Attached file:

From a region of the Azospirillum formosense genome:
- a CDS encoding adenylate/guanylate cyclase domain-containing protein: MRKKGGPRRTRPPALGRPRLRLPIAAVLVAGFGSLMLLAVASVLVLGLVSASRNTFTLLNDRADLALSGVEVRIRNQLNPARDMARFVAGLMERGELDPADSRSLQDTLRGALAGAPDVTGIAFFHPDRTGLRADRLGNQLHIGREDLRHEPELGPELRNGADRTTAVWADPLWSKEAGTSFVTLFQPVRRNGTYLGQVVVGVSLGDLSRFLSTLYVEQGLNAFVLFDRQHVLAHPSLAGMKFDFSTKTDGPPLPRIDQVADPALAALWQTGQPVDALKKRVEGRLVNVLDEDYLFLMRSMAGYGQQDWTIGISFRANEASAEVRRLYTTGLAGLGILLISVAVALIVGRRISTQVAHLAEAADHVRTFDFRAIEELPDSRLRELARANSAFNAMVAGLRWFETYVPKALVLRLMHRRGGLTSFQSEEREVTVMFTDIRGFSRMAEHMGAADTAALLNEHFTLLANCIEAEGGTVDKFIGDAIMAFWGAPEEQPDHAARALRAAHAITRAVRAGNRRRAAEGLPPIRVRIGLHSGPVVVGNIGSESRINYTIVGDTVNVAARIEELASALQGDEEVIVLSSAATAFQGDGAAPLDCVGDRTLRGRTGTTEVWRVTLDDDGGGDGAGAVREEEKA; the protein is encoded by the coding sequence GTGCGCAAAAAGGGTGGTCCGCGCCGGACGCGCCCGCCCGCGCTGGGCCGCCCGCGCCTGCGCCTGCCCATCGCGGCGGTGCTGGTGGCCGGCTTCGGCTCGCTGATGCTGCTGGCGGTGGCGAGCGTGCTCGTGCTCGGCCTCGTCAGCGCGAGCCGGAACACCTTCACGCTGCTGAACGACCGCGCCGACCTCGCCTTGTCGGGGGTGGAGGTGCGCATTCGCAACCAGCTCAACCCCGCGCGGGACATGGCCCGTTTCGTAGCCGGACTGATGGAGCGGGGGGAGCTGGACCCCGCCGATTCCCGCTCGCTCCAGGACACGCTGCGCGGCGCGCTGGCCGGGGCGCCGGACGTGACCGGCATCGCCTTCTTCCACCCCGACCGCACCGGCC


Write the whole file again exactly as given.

From a region of the Azospirillum formosense genome:
- a CDS encoding adenylate/guanylate cyclase domain-containing protein: MRKKGGPRRTRPPALGRPRLRLPIAAVLVAGFGSLMLLAVASVLVLGLVSASRNTFTLLNDRADLALSGVEVRIRNQLNPARDMARFVAGLMERGELDPADSRSLQDTLRGALAGAPDVTGIAFFHPDRTGLRADRLGNQLHIGREDLRHEPELGPELRNGADRTTAVWADPLWSKEAGTSFVTLFQPVRRNGTYLGQVVVGVSLGDLSRFLSTLYVEQGLNAFVLFDRQHVLAHPSLAGMKFDFSTKTDGPPLPRIDQVADPALAALWQTGQPVDALKKRVEGRLVNVLDEDYLFLMRSMAGYGQQDWTIGISFRANEASAEVRRLYTTGLAGLGILLISVAVALIVGRRISTQVAHLAEAADHVRTFDFRAIEELPDSRLRELARANSAFNAMVAGLRWFETYVPKALVLRLMHRRGGLTSFQSEEREVTVMFTDIRGFSRMAEHMGAADTAALLNEHFTLLANCIEAEGGTVDKFIGDAIMAFWGAPEEQPDHAARALRAAHAITRAVRAGNRRRAAEGLPPIRVRIGLHSGPVVVGNIGSESRINYTIVGDTVNVAARIEELASALQGDEEVIVLSSAATAFQGDGAAPLDCVGDRTLRGRTGTTEVWRVTLDDDGGGDGAGAVREEEKA; the protein is encoded by the coding sequence GTGCGCAAAAAGGGTGGTCCGCGCCGGACGCGCCCGCCCGCGCTGGGCCGCCCGCGCCTGCGCCTGCCCATCGCGGCGGTGCTGGTGGCCGGCTTCGGCTCGCTGATGCTGCTGGCGGTGGCGAGCGTGCTCGTGCTCGGCCTCGTCAGCGCGAGCCGGAACACCTTCACGCTGCTGAACGACCGCGCCGACCTCGCCTTGTCGGGGGTGGAGGTGCGCATTCGCAACCAGCTCAACCCCGCGCGGGACATGGCCCGTTTCGTAGCCGGACTGATGGAGCGGGGGGAGCTGGACCCCGCCGATTCCCGCTCGCTCCAGGACACGCTGCGCGGCGCGCTGGCCGGGGCGCCGGACGTGACCGGCATCGCCTTCTTCCACCCCGACCGCACCGGCC